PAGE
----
Many people rely on the web these days not only to say informed or connected, but also at work. Web browsers have become critical software on any platform, so during the break, the Internet is filled with complaints and requests for explanations. That’s what happened on the weekend when Google Chrome on Windows 10 started blocking left and right. Google quickly pushed a solution and solution is as strange as the bug it corrects.
No one except Google knows what bug it was that the sending of chrome suddenly crosses at random for a large number of users. The behavior has been partially blamed on one of Google’s silent updates, which always happens behind the scenes, while others were quick to point to extensions. However, it can be involved with Google’s own solution that it was related to its original test experiments.
The original tests are what Google calls its system to test the experimental characteristics on a fragmented basis. The essential thing about it, however, it should be something opt-in rather than something that applies behind the scenes. As one has affected the user who traced the bug on this system, it was not the case here.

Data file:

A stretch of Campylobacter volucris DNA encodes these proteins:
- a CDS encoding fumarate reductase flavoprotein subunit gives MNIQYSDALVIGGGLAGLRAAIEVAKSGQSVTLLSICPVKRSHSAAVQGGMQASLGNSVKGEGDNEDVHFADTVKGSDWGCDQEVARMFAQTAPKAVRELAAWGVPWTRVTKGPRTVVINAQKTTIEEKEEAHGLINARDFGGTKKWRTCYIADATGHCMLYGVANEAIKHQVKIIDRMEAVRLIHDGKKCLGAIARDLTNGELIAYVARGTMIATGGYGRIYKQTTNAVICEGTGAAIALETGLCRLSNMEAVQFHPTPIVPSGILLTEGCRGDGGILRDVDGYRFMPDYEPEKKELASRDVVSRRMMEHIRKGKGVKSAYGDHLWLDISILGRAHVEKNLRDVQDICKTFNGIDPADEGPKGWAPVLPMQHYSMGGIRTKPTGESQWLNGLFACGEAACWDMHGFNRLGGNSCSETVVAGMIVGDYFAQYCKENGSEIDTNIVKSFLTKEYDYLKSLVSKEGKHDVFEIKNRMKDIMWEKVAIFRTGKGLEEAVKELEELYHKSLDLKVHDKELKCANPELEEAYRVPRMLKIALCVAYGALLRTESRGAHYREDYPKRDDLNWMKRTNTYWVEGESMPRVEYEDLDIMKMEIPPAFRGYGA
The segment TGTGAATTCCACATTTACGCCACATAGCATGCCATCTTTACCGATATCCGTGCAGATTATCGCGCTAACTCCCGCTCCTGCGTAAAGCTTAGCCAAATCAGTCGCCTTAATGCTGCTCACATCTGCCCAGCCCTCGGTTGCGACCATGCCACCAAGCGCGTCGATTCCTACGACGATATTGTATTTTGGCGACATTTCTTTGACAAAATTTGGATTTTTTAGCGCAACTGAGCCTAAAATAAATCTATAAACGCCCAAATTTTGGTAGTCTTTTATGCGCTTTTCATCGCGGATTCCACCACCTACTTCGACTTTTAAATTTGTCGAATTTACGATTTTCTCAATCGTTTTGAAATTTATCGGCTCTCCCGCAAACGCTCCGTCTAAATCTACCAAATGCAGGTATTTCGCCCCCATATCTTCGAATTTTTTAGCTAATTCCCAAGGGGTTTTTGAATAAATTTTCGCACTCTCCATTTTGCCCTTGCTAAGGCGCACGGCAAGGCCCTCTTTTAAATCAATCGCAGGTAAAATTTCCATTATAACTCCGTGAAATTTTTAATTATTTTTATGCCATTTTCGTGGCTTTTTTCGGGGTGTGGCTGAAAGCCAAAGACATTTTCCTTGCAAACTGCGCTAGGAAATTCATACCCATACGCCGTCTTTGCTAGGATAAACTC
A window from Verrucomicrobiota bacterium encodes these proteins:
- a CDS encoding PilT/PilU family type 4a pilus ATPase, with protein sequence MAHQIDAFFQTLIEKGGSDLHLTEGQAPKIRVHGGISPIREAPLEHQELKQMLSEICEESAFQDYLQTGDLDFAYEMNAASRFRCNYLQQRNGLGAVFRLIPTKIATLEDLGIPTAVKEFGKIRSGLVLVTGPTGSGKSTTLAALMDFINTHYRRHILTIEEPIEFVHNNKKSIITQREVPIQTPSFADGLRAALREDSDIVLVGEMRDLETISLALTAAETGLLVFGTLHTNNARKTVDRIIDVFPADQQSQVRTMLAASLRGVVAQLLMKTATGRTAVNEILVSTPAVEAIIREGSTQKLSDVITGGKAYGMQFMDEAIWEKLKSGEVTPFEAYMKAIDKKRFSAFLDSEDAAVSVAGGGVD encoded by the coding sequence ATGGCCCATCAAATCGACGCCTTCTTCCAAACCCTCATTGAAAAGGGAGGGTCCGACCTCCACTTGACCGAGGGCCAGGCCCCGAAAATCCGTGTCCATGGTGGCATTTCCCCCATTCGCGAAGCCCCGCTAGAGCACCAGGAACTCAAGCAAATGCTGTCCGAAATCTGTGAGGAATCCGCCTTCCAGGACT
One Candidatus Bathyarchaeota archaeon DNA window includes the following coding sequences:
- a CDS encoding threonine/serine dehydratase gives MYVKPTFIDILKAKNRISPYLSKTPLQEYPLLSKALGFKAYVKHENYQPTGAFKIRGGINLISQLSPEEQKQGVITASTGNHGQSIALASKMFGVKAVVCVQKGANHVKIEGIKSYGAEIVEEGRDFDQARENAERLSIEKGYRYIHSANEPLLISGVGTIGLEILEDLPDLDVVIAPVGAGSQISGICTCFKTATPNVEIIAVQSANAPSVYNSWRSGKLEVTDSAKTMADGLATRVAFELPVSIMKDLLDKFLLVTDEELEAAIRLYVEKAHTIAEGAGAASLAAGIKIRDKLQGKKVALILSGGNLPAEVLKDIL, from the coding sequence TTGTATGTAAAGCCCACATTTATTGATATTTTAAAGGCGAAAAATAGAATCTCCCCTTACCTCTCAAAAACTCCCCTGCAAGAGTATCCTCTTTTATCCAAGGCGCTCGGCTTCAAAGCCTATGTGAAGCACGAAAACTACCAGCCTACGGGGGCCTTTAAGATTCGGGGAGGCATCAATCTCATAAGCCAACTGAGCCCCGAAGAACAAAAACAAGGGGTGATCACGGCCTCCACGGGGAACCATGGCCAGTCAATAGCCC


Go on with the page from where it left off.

Google has not explicitly said what happened, but that indicates exactly that. In its publication of Google Chrome Community detailing the hotfix, it asks Linux users to access the original test directory of their profile and delete a specific file. Interestingly, it is also an acknowledgment that the problem has also affected Linux users and not only Windows users as indicated previously.
The Windows 10 user hotfix is actually simpler that, since Windows does not allow to switch to hidden directories, is fully understandable. Chrome users should simply keep the browser open for 5 minutes after leaving all browser instances and the hotfix will be supposed to be downloaded and applied to the background.